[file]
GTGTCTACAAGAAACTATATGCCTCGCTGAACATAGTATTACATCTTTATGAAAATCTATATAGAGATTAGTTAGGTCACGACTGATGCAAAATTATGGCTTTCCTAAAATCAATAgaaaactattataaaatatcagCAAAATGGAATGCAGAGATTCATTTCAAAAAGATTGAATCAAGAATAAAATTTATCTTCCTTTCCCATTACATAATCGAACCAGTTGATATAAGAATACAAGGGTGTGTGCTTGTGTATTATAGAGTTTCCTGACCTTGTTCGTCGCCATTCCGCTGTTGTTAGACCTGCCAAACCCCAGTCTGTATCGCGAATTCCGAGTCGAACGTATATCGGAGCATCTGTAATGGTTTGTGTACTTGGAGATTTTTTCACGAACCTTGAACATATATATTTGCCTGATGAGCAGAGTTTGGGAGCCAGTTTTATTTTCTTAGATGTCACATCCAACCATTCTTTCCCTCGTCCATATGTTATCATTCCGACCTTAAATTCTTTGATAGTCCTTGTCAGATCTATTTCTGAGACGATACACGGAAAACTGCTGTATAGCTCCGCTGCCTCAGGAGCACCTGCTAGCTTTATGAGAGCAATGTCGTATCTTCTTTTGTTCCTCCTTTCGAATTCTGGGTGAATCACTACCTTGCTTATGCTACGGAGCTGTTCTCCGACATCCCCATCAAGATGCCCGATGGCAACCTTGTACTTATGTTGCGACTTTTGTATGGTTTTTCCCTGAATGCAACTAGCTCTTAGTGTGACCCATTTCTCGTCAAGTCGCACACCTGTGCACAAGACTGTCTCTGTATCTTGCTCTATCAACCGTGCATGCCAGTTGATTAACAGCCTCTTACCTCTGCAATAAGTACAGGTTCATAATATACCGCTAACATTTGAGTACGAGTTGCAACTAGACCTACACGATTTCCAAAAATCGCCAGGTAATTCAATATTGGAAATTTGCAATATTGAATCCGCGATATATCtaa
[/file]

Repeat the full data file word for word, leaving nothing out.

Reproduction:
GTGTCTACAAGAAACTATATGCCTCGCTGAACATAGTATTACATCTTTATGAAAATCTATATAGAGATTAGTTAGGTCACGACTGATGCAAAATTATGGCTTTCCTAAAATCAATAgaaaactattataaaatatcagCAAAATGGAATGCAGAGATTCATTTCAAAAAGATTGAATCAAGAATAAAATTTATCTTCCTTTCCCATTACATAATCGAACCAGTTGATATAAGAATACAAGGGTGTGTGCTTGTGTATTATAGAGTTTCCTGACCTTGTTCGTCGCCATTCCGCTGTTGTTAGACCTGCCAAACCCCAGTCTGTATCGCGAATTCCGAGTCGAACGTATATCGGAGCATCTGTAATGGTTTGTGTACTTGGAGATTTTTTCACGAACCTTGAACATATATATTTGCCTGATGAGCAGAGTTTGGGAGCCAGTTTTATTTTCTTAGATGTCACATCCAACCATTCTTTCCCTCGTCCATATGTTATCATTCCGACCTTAAATTCTTTGATAGTCCTTGTCAGATCTATTTCTGAGACGATACACGGAAAACTGCTGTATAGCTCCGCTGCCTCAGGAGCACCTGCTAGCTTTATGAGAGCAATGTCGTATCTTCTTTTGTTCCTCCTTTCGAATTCTGGGTGAATCACTACCTTGCTTATGCTACGGAGCTGTTCTCCGACATCCCCATCAAGATGCCCGATGGCAACCTTGTACTTATGTTGCGACTTTTGTATGGTTTTTCCCTGAATGCAACTAGCTCTTAGTGTGACCCATTTCTCGTCAAGTCGCACACCTGTGCACAAGACTGTCTCTGTATCTTGCTCTATCAACCGTGCATGCCAGTTGATTAACAGCCTCTTACCTCTGCAATAAGTACAGGTTCATAATATACCGCTAACATTTGAGTACGAGTTGCAACTAGACCTACACGATTTCCAAAAATCGCCAGGTAATTCAATATTGGAAATTTGCAATATTGAATCCGCGATATATCtaa